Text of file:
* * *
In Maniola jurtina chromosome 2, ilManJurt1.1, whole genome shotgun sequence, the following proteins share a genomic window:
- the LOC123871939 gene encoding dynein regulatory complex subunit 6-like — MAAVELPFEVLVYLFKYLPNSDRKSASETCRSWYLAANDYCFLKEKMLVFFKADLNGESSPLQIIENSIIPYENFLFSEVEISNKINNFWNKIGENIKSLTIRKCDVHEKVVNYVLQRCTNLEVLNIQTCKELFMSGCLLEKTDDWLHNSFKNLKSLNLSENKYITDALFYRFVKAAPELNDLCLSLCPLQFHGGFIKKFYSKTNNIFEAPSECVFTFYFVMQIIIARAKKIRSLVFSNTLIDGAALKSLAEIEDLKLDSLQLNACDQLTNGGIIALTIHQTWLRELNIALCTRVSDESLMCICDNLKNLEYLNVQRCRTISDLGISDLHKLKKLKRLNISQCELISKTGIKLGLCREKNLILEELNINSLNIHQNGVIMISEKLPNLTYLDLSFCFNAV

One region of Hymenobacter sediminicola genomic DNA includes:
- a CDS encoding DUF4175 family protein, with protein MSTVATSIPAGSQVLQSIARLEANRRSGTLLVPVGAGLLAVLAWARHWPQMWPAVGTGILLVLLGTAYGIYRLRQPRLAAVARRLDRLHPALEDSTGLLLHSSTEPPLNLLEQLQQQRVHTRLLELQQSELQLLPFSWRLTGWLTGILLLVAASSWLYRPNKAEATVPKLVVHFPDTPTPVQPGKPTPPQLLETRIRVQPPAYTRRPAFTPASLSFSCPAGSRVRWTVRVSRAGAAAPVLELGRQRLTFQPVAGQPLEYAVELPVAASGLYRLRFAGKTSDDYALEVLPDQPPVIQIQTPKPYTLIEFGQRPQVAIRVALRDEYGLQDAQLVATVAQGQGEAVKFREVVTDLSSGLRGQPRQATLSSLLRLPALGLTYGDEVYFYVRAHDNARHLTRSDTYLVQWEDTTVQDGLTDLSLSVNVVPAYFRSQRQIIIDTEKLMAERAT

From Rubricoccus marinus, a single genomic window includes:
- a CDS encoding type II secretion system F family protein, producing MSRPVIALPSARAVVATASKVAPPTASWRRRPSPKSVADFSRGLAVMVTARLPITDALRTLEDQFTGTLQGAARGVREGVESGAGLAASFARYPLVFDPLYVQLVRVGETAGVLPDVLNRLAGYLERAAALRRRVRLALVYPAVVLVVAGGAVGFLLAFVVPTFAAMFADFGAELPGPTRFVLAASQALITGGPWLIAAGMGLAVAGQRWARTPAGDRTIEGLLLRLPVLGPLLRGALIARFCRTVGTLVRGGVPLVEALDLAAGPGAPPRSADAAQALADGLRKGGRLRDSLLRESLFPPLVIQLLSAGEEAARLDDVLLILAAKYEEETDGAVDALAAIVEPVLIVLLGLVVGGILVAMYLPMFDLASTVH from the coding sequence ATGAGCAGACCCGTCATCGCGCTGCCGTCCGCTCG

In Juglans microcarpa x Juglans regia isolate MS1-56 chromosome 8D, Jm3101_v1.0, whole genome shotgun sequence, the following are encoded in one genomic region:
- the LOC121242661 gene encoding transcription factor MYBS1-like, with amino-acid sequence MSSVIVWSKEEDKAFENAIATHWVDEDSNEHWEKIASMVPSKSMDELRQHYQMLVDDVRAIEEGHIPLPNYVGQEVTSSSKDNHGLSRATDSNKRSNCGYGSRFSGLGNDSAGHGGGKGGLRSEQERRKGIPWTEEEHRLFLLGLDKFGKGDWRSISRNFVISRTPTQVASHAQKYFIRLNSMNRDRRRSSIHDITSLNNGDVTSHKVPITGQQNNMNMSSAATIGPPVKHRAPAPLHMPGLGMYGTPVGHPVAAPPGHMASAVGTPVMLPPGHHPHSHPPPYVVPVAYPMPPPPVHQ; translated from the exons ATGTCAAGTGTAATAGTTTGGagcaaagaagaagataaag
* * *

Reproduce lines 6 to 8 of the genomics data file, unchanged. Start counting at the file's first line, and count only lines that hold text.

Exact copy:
- a CDS encoding type II secretion system F family protein, producing MSRPVIALPSARAVVATASKVAPPTASWRRRPSPKSVADFSRGLAVMVTARLPITDALRTLEDQFTGTLQGAARGVREGVESGAGLAASFARYPLVFDPLYVQLVRVGETAGVLPDVLNRLAGYLERAAALRRRVRLALVYPAVVLVVAGGAVGFLLAFVVPTFAAMFADFGAELPGPTRFVLAASQALITGGPWLIAAGMGLAVAGQRWARTPAGDRTIEGLLLRLPVLGPLLRGALIARFCRTVGTLVRGGVPLVEALDLAAGPGAPPRSADAAQALADGLRKGGRLRDSLLRESLFPPLVIQLLSAGEEAARLDDVLLILAAKYEEETDGAVDALAAIVEPVLIVLLGLVVGGILVAMYLPMFDLASTVH from the coding sequence ATGAGCAGACCCGTCATCGCGCTGCCGTCCGCTCG

In Juglans microcarpa x Juglans regia isolate MS1-56 chromosome 8D, Jm3101_v1.0, whole genome shotgun sequence, the following are encoded in one genomic region:
- the LOC121242661 gene encoding transcription factor MYBS1-like, with amino-acid sequence MSSVIVWSKEEDKAFENAIATHWVDEDSNEHWEKIASMVPSKSMDELRQHYQMLVDDVRAIEEGHIPLPNYVGQEVTSSSKDNHGLSRATDSNKRSNCGYGSRFSGLGNDSAGHGGGKGGLRSEQERRKGIPWTEEEHRLFLLGLDKFGKGDWRSISRNFVISRTPTQVASHAQKYFIRLNSMNRDRRRSSIHDITSLNNGDVTSHKVPITGQQNNMNMSSAATIGPPVKHRAPAPLHMPGLGMYGTPVGHPVAAPPGHMASAVGTPVMLPPGHHPHSHPPPYVVPVAYPMPPPPVHQ; translated from the exons ATGTCAAGTGTAATAGTTTGGagcaaagaagaagataaag